View of mountains and sea of Hammerfest, Norway


The wilderness within

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Hammerfest, Norway. Photo © Zbigniew ‘Ziggi’ Wantuch
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What happens when dance takes nature as its stage? A festival in the northernmost town in the world leads to a changed sense of self, culture and existence

We are sitting in a circle, some thirty of us, around a log fire. The gamme, a conical hut of tarred logs, shields us from the wind, but the top is open to the sky. Mikkel Sara, a reindeer herdsman, is singing a joik – a muttering chant that resonates deep between belly and throat. Joiks are traditional songs of the Sami peoples from Finnmark, a territory that stretches from northern Norway, where we are now, across Sweden, Finland, and into Russia. Mikkel sings the joik of his dead grandfather, but joiks can summon the spirits not just of people, but of animals or places. Many evoke nature or the weather: sea, forest, sun, wind. Nature, says Mikkel, gives us everything that is good and vital: food and water, beauty, light. Life itself. It can take it all away too, and make us suffer, even die. And the weather is not all outside, you know. We have weather inside us, too. Sometimes it is good. Sometimes, bad. That simple truth – more valuable than any amount of psychologising – stays with me as we go outside to find a sky stained by a milkiness so slight it might be a trail of mist. My first, faint glimpse of the Northern Lights.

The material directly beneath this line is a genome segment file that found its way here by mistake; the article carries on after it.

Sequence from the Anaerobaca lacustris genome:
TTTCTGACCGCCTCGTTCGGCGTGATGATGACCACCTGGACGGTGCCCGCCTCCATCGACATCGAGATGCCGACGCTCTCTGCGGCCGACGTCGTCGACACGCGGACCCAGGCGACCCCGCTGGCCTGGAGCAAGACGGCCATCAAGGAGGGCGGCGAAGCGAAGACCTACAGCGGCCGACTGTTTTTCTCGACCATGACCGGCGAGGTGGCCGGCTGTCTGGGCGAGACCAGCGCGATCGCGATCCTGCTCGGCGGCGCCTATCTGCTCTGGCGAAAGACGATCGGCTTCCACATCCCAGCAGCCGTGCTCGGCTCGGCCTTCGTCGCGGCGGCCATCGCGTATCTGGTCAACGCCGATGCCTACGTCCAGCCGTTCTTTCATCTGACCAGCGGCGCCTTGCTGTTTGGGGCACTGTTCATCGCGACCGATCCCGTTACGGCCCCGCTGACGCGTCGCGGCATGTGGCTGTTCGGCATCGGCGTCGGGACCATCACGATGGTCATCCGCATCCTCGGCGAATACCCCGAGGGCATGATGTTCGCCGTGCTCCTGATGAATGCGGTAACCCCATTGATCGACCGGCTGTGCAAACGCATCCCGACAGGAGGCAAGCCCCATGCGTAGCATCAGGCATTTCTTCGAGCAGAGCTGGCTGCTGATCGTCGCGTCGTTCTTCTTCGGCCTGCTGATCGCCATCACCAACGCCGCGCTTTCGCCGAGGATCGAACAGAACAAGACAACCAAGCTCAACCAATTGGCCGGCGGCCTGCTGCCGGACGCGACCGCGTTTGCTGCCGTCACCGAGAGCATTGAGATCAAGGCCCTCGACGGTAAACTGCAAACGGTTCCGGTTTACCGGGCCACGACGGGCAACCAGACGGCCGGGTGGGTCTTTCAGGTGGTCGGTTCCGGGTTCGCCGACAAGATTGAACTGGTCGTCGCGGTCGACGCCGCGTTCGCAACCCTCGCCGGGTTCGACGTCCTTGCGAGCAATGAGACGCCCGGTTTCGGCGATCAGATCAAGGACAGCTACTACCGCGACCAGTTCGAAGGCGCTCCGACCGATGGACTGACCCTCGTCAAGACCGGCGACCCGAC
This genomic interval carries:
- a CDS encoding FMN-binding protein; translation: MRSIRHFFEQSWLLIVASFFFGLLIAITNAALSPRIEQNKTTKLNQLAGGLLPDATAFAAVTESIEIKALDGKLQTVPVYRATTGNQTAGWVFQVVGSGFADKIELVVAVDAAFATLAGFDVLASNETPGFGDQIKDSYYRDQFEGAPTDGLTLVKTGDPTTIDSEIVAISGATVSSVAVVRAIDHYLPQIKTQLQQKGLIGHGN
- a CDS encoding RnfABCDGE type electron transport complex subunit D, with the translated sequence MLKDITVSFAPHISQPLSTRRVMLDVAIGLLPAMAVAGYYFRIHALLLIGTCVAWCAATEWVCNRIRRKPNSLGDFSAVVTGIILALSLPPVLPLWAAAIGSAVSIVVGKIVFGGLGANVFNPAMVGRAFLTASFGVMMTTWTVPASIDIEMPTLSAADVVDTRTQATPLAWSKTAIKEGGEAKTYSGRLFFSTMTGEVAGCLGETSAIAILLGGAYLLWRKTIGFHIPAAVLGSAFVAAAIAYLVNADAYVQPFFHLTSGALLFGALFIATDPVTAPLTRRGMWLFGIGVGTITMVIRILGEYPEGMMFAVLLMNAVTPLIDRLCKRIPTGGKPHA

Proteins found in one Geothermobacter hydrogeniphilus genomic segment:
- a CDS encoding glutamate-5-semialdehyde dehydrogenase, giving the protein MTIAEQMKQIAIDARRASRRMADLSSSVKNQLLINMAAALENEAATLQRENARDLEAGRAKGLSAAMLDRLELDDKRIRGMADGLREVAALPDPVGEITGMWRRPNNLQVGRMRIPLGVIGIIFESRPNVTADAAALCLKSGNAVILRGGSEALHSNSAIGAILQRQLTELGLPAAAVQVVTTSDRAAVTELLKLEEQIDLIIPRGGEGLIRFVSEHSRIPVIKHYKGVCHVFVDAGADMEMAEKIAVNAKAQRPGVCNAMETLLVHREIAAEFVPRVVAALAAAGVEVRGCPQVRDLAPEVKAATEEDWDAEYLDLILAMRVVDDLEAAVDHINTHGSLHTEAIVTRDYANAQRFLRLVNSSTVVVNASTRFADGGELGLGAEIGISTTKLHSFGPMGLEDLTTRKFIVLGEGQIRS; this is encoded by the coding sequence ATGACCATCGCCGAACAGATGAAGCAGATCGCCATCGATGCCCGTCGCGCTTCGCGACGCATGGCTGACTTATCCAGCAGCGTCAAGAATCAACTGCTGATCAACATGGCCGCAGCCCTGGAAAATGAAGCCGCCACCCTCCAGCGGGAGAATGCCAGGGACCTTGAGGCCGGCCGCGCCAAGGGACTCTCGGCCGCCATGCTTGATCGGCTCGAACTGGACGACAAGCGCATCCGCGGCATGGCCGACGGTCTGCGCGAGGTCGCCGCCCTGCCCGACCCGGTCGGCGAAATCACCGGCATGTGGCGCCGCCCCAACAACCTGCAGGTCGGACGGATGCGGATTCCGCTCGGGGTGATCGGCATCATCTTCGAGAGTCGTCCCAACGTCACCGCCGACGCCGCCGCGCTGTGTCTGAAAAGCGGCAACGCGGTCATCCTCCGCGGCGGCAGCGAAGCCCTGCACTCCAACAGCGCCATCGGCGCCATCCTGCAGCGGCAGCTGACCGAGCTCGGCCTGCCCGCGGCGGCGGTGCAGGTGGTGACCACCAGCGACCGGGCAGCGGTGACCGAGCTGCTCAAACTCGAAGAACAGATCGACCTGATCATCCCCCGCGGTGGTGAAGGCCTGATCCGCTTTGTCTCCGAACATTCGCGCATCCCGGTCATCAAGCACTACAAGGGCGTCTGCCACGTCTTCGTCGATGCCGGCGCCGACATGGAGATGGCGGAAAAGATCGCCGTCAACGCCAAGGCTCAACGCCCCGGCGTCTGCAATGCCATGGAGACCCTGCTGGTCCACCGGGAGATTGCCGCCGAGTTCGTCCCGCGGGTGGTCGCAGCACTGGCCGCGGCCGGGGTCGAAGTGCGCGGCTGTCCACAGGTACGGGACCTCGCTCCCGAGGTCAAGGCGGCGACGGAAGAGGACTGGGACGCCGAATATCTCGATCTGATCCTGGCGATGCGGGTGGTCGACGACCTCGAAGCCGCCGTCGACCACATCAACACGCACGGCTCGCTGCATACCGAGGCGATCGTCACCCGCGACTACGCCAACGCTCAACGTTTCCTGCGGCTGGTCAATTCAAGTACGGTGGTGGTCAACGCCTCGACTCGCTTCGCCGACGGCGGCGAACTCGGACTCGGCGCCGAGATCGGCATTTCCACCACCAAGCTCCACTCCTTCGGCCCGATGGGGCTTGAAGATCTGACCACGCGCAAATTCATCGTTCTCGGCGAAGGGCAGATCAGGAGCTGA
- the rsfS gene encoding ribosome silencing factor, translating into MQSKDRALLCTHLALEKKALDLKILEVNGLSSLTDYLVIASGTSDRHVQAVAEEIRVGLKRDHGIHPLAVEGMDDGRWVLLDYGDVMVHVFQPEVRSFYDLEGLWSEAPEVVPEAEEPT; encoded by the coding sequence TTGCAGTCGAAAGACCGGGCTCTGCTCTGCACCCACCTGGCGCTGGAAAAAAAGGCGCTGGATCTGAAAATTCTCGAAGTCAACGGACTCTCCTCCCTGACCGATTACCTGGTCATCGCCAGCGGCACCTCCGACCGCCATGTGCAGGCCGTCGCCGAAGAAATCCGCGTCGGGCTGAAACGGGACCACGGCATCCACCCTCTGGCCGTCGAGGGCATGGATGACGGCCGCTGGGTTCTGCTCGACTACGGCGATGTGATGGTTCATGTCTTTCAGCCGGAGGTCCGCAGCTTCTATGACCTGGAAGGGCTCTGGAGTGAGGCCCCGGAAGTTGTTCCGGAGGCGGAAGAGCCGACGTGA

The arc of this evening reminds me of a dance performance we had watched a couple of nights back. We are here in Hammerfest – ‘the northernmost town in the world’, as the brochure proudly proclaims – for the Barents Dance Festival and the annual meeting of Keðja, a Nordic–Baltic dance network. Coming up by coach from the airport, three hours’ drive to the south, we had stopped to walk up a hillside where we formed a kind of human henge around a log fire. Inside were two joikers in reindeer coats, and three dancers, wrapped up good and warm, who dipped and quaked to the music’s murmuring rhythms. The night sky dwarfed us, and the wind flayed our skin as it swept past.

It was a strangely touching performance but I, newly arrived, was still full of the city and the south, and wondered what it was worth. Now, it seems like a foreshadow of this magical evening: joiks, a fire, an enclosure made not of tarred logs but our own bodies. We had left more quietly than we arrived, the coach trundling northwards until we saw the faint lights of our destination: houses, a harbour, oil works.

Dancer and joik singers in Hammerfest, Norway
A hillside performance outside Hammerfest, directed by Elle Sofe Henriksen for Keðja 2015. Photo © Zbigniew ‘Ziggi’ Wantuch

Usually we see dance indoors, within a controlled climate. What is it like to take it outside, to create on a stage as wide and as open as the landscape itself? In Hammerfest, I put the question to Elle Sofe Henriksen, choreographer of that hillside performance. She says that you can only make simple, clear movement. Detail and complexity get lost: nature is too big and we are too small. It strikes me that the circle we formed was not only a way of watching, but a means of demarcating a stage: nature without, culture within. Outside, says Elle – well, you can’t control the landscape, the weather. So you have to allow for it. It is very different from the closed climate of theatre.